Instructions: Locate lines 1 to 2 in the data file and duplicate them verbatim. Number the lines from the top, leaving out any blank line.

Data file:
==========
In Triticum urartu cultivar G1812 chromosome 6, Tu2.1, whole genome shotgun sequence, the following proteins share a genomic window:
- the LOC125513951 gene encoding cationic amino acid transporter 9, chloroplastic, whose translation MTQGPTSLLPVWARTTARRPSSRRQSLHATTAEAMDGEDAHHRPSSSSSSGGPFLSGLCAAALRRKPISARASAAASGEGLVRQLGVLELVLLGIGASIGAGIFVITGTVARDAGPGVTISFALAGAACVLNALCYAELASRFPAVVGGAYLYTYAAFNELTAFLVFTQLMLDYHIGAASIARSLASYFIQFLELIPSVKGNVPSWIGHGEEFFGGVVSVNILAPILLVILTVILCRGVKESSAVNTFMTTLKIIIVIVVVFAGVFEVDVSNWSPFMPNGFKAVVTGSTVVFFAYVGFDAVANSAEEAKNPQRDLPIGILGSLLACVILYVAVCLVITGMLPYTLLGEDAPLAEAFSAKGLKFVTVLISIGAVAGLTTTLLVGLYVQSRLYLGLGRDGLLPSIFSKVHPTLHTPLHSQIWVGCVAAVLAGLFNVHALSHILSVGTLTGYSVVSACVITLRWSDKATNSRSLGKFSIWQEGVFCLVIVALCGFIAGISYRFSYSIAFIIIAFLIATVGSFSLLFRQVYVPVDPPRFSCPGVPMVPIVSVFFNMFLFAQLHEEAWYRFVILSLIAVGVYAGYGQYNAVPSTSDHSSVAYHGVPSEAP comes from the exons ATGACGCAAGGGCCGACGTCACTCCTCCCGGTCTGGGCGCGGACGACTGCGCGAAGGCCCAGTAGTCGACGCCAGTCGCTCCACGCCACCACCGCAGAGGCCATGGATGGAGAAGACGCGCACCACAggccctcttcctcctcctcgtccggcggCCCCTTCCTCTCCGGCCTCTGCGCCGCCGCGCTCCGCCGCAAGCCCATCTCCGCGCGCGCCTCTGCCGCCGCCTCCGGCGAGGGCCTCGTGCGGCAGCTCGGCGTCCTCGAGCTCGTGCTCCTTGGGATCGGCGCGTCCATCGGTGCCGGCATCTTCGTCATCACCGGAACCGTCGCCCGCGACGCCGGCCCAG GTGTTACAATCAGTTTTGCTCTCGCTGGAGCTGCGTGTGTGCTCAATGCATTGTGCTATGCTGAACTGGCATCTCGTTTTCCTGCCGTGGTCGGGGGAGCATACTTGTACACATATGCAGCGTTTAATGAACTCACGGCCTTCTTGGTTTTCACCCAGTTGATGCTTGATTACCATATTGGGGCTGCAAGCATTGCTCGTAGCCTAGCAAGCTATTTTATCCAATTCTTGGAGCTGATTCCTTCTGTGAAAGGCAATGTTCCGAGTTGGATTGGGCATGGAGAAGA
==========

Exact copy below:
In Triticum urartu cultivar G1812 chromosome 6, Tu2.1, whole genome shotgun sequence, the following proteins share a genomic window:
- the LOC125513951 gene encoding cationic amino acid transporter 9, chloroplastic, whose translation MTQGPTSLLPVWARTTARRPSSRRQSLHATTAEAMDGEDAHHRPSSSSSSGGPFLSGLCAAALRRKPISARASAAASGEGLVRQLGVLELVLLGIGASIGAGIFVITGTVARDAGPGVTISFALAGAACVLNALCYAELASRFPAVVGGAYLYTYAAFNELTAFLVFTQLMLDYHIGAASIARSLASYFIQFLELIPSVKGNVPSWIGHGEEFFGGVVSVNILAPILLVILTVILCRGVKESSAVNTFMTTLKIIIVIVVVFAGVFEVDVSNWSPFMPNGFKAVVTGSTVVFFAYVGFDAVANSAEEAKNPQRDLPIGILGSLLACVILYVAVCLVITGMLPYTLLGEDAPLAEAFSAKGLKFVTVLISIGAVAGLTTTLLVGLYVQSRLYLGLGRDGLLPSIFSKVHPTLHTPLHSQIWVGCVAAVLAGLFNVHALSHILSVGTLTGYSVVSACVITLRWSDKATNSRSLGKFSIWQEGVFCLVIVALCGFIAGISYRFSYSIAFIIIAFLIATVGSFSLLFRQVYVPVDPPRFSCPGVPMVPIVSVFFNMFLFAQLHEEAWYRFVILSLIAVGVYAGYGQYNAVPSTSDHSSVAYHGVPSEAP comes from the exons ATGACGCAAGGGCCGACGTCACTCCTCCCGGTCTGGGCGCGGACGACTGCGCGAAGGCCCAGTAGTCGACGCCAGTCGCTCCACGCCACCACCGCAGAGGCCATGGATGGAGAAGACGCGCACCACAggccctcttcctcctcctcgtccggcggCCCCTTCCTCTCCGGCCTCTGCGCCGCCGCGCTCCGCCGCAAGCCCATCTCCGCGCGCGCCTCTGCCGCCGCCTCCGGCGAGGGCCTCGTGCGGCAGCTCGGCGTCCTCGAGCTCGTGCTCCTTGGGATCGGCGCGTCCATCGGTGCCGGCATCTTCGTCATCACCGGAACCGTCGCCCGCGACGCCGGCCCAG GTGTTACAATCAGTTTTGCTCTCGCTGGAGCTGCGTGTGTGCTCAATGCATTGTGCTATGCTGAACTGGCATCTCGTTTTCCTGCCGTGGTCGGGGGAGCATACTTGTACACATATGCAGCGTTTAATGAACTCACGGCCTTCTTGGTTTTCACCCAGTTGATGCTTGATTACCATATTGGGGCTGCAAGCATTGCTCGTAGCCTAGCAAGCTATTTTATCCAATTCTTGGAGCTGATTCCTTCTGTGAAAGGCAATGTTCCGAGTTGGATTGGGCATGGAGAAGA